But that's the weaker argument in my opinion. The better one, and the ultimate one, is:

1 hour ago, Jack Watson said:

The argument I am making is that there is no 'best way'

Easy as that. Jack and Tiger didn't have similar swings. They had things in common (I could name five…), but that's about it.

I think it's fine to discuss Mac stuff in small doses, but people who take the whole bottle are missing the forest for the trees. Regardless of which era Mac swing you pick (if you can even narrow it down to one era), it's just one example of a good swing. Just one of thousands of variations.

And so, ultimately, I see little value in discussing ONE swing out of thousands.

 

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31 minutes ago, Jack Watson said:

@Yff Theos

Sheesh.  If that address is crucial then why does Rock avoid all that nonsense?  If it's a better way how come no greats did it?  Just saying well you need a 3 angle at address with flexed knees to be on hands plane is just terminology not functionality.  Macs deal is the whole ice skater concept.  The silly thing is he's ignoring the importance of the radius hence my comment about angular momentum which you apparently do not understand.

Again,  if you are right why didn't Mac teach Robert to address the ball like that?  If it's so great how come noe one else whose good does that shit?

Wayne D shows how Hogan and Snead and many greats return hands at impact through address.  Mac is a handle raiser which is also btw a fade move not draw.  Your perspective is flawed.

Rock has relatively short legs comparing to Mac. His handle raises as well albeit not so big as Mac which is understandable because of Rock's smaller #3 Angle.. I do not see nothing bad in handle raising between A1 and A7, it is a perfectly acceptable pattern. Lots of great strikers were handle raisers, btw, and not so much were able to return shaft on the same plane.

29 minutes ago, iacas said:

The two things I was going to say were already said.

They are:

If he found "the best" thing at any one point, then anything he's done to change that is moving away from what's best. And since Mac is constantly changing things, sometimes because he simply likes the way something looks… there is no one point at which you can definitively say "this is the best."

But that's the weaker argument in my opinion. The better one, and the ultimate one, is:

Easy as that. Jack and Tiger didn't have similar swings. They had things in common (I could name five…), but that's about it.

I think it's fine to discuss Mac stuff in small doses, but people who take the whole bottle are missing the forest for the trees. Regardless of which era Mac swing you pick (if you can even narrow it down to one era), it's just one example of a good swing. Just one of thousands of variations.

And so, ultimately, I see little value in discussing ONE swing out of thousands.

 

I understand your philosophy. When I teach someone I also do not want to change pupil's swing habits over the dead bodies. Yet if I teach a rookie I would like him to work out habits that give best chances for effortless striking which my eyes and brain found in the late Mac's swing.

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23 hours ago, Yff Theos said:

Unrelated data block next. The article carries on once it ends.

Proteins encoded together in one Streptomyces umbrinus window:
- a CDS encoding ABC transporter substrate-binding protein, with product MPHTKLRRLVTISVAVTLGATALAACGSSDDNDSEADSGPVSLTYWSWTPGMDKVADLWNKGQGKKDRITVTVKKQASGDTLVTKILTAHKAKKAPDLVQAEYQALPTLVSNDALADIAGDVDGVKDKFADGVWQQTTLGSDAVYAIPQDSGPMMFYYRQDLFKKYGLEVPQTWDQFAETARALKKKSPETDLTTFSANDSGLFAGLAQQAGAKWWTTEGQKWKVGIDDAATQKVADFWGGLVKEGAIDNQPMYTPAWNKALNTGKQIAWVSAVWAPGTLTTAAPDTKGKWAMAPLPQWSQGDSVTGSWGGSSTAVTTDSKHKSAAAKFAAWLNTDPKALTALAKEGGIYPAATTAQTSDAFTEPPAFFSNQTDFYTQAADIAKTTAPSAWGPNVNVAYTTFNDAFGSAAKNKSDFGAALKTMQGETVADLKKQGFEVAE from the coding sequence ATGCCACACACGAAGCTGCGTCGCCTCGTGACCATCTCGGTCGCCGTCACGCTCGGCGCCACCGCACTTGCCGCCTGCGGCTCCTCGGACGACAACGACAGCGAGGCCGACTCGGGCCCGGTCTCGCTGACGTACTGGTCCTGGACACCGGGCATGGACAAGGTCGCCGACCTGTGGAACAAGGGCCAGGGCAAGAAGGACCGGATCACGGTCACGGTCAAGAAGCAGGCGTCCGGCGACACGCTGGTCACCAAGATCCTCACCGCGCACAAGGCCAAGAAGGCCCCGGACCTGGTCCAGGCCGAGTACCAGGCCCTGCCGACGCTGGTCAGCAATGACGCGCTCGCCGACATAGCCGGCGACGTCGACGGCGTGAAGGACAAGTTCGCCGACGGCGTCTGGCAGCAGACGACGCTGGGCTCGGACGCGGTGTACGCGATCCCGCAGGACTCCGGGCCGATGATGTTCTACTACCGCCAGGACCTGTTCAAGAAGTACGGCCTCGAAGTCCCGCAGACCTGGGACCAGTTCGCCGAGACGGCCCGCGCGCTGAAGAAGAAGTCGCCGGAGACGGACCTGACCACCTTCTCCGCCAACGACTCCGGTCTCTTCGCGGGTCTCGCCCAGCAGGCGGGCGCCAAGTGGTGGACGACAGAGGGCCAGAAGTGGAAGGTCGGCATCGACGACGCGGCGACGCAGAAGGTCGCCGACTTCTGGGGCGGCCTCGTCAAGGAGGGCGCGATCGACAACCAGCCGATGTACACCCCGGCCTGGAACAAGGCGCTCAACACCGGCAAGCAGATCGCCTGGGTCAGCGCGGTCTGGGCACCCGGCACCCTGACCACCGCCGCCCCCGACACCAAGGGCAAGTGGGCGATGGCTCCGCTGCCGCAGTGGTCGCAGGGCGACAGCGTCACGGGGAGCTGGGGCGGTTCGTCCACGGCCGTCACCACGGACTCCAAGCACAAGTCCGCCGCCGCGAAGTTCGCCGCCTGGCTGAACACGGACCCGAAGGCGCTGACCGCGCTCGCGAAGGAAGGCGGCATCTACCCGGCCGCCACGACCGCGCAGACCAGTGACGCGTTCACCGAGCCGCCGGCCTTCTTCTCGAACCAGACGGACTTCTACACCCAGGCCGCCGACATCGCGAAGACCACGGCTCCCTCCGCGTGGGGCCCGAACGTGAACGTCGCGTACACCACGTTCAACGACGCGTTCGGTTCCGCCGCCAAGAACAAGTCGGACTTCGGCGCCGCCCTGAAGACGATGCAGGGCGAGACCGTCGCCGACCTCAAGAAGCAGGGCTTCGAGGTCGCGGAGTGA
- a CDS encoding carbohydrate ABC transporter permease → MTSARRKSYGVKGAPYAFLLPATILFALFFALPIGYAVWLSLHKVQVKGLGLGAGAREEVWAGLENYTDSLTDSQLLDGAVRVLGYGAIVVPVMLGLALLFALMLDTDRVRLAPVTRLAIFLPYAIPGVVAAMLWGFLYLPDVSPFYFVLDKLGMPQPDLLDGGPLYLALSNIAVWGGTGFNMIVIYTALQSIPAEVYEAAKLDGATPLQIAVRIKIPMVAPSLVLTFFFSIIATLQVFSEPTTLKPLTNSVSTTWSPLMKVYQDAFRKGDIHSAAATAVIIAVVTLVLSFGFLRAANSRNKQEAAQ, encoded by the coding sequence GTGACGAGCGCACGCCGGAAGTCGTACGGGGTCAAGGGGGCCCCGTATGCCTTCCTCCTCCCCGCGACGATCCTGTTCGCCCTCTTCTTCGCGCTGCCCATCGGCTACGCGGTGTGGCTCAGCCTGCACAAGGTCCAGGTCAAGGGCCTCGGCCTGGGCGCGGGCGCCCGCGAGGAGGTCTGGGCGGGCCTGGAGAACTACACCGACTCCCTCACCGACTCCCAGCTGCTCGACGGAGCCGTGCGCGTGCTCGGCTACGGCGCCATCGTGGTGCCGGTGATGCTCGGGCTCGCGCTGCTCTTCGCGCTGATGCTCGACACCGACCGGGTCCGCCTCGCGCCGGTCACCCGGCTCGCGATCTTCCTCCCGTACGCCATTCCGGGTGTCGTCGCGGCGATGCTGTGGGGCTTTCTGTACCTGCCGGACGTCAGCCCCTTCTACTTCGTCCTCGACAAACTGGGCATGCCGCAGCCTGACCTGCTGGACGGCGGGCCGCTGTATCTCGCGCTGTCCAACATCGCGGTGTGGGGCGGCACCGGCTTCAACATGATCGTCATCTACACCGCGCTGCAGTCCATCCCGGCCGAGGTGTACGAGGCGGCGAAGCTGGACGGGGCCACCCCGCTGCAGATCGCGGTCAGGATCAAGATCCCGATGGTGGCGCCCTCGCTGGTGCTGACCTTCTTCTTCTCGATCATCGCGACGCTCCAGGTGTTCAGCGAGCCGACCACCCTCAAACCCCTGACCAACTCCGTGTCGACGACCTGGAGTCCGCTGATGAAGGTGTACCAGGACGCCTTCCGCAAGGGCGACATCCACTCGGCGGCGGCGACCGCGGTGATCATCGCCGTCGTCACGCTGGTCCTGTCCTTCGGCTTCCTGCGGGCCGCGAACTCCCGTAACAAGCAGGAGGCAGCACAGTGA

1. too much knee flex at address - they are bent enough to bring low handle at address because of creating a decent #3 accumulator angle at address (it has been already discussed in the thread);

2.  tush sticking out too much - absolutely not; it has to stick like this to have a proper weight distribution from down the line plane; if it sticks less either the upper torso will have to be less flexed (which does not correspond with the necessity of having low handle at adress) or theoverall  weight will have been shifted to toes;

He liked the low hands because of the way it set the #2 Accumulator at address. Hogan and Snead didn't setup like this.

It also varies on the shot/pattern he's going with or how he feels when he wakes up that morning. With CP fades he tends to stand closer with the handle lower but not as much as in the 80's. Lower handle will automatically add some more knee flex.

This was a slight inline draw, notice the differences. He can hit it good no matter how he sets up to it. 

Screen Shot 2017-11-24 at 9.41.12 AM.png

Now you'll see him address it more like this for CP.

Screen Shot 2017-11-24 at 9.45.53 AM.png

On 11/22/2017 at 5:35 AM, Lihu said:

Thanks, now, what's the difference? Other than the force vector direction that is?

CP - Low pull or fade pattern. Upper and lower center are "stacked" on top of each other at the top of the swing (leaning tower of pisa), then everything shifts forward and down, left shoulder stays low as it rotates left. Right arm goes into external rotation and gets as far in front of the rib cage as you can. Steeper angle of attack, more "lag" or handle drag.

CF - Medium-high draws or fades. Reverse K setup, hips turn centered, maintain the axis tilt on backswing, on downswing hips shift forward, head stays "back", elbow doesn't have to be forward, outward swing direction. Shallower angle of attack, inline release.

Or you can mix and match which is what some instructors have done.

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4 hours ago, mvmac said:

He liked the low hands because of the way it set the #2 Accumulator at address. Hogan and Snead didn't setup like this.